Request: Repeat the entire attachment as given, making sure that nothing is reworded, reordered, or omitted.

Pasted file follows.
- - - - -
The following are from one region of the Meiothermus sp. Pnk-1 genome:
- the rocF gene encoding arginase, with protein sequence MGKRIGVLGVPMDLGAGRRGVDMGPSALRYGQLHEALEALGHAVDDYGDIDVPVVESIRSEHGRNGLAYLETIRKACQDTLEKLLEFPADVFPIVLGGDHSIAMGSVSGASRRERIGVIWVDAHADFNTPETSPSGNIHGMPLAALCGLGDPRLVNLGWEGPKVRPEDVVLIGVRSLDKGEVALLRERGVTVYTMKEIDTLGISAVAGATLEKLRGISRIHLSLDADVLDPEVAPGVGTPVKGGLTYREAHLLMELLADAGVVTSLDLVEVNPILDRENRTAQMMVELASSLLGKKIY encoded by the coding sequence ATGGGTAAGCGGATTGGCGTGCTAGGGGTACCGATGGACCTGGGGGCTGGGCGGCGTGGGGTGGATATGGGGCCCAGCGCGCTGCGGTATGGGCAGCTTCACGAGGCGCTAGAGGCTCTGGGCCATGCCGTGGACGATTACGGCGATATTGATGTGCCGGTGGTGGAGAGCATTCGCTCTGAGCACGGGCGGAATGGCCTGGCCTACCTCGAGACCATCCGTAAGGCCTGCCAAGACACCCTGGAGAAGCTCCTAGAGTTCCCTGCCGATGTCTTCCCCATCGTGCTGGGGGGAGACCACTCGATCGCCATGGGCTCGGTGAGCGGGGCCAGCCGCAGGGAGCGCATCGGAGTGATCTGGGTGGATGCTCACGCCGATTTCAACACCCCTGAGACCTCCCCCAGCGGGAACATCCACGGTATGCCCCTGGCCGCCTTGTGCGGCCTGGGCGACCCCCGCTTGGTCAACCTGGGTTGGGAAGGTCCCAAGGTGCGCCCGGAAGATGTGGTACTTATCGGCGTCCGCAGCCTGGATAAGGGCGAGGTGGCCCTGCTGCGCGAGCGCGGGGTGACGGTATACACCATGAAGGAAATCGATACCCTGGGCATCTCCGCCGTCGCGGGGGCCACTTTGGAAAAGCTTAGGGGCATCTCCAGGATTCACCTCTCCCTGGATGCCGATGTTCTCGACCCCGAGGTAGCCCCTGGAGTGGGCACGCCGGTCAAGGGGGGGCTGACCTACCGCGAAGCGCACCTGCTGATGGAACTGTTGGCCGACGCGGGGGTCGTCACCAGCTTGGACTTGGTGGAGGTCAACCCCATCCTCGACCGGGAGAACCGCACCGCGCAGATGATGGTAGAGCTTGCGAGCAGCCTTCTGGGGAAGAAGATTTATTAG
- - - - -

The following are from one region of the Meiothermus sp. Pnk-1 genome:
- the rocF gene encoding arginase, with protein sequence MGKRIGVLGVPMDLGAGRRGVDMGPSALRYGQLHEALEALGHAVDDYGDIDVPVVESIRSEHGRNGLAYLETIRKACQDTLEKLLEFPADVFPIVLGGDHSIAMGSVSGASRRERIGVIWVDAHADFNTPETSPSGNIHGMPLAALCGLGDPRLVNLGWEGPKVRPEDVVLIGVRSLDKGEVALLRERGVTVYTMKEIDTLGISAVAGATLEKLRGISRIHLSLDADVLDPEVAPGVGTPVKGGLTYREAHLLMELLADAGVVTSLDLVEVNPILDRENRTAQMMVELASSLLGKKIY encoded by the coding sequence ATGGGTAAGCGGATTGGCGTGCTAGGGGTACCGATGGACCTGGGGGCTGGGCGGCGTGGGGTGGATATGGGGCCCAGCGCGCTGCGGTATGGGCAGCTTCACGAGGCGCTAGAGGCTCTGGGCCATGCCGTGGACGATTACGGCGATATTGATGTGCCGGTGGTGGAGAGCATTCGCTCTGAGCACGGGCGGAATGGCCTGGCCTACCTCGAGACCATCCGTAAGGCCTGCCAAGACACCCTGGAGAAGCTCCTAGAGTTCCCTGCCGATGTCTTCCCCATCGTGCTGGGGGGAGACCACTCGATCGCCATGGGCTCGGTGAGCGGGGCCAGCCGCAGGGAGCGCATCGGAGTGATCTGGGTGGATGCTCACGCCGATTTCAACACCCCTGAGACCTCCCCCAGCGGGAACATCCACGGTATGCCCCTGGCCGCCTTGTGCGGCCTGGGCGACCCCCGCTTGGTCAACCTGGGTTGGGAAGGTCCCAAGGTGCGCCCGGAAGATGTGGTACTTATCGGCGTCCGCAGCCTGGATAAGGGCGAGGTGGCCCTGCTGCGCGAGCGCGGGGTGACGGTATACACCATGAAGGAAATCGATACCCTGGGCATCTCCGCCGTCGCGGGGGCCACTTTGGAAAAGCTTAGGGGCATCTCCAGGATTCACCTCTCCCTGGATGCCGATGTTCTCGACCCCGAGGTAGCCCCTGGAGTGGGCACGCCGGTCAAGGGGGGGCTGACCTACCGCGAAGCGCACCTGCTGATGGAACTGTTGGCCGACGCGGGGGTCGTCACCAGCTTGGACTTGGTGGAGGTCAACCCCATCCTCGACCGGGAGAACCGCACCGCGCAGATGATGGTAGAGCTTGCGAGCAGCCTTCTGGGGAAGAAGATTTATTAG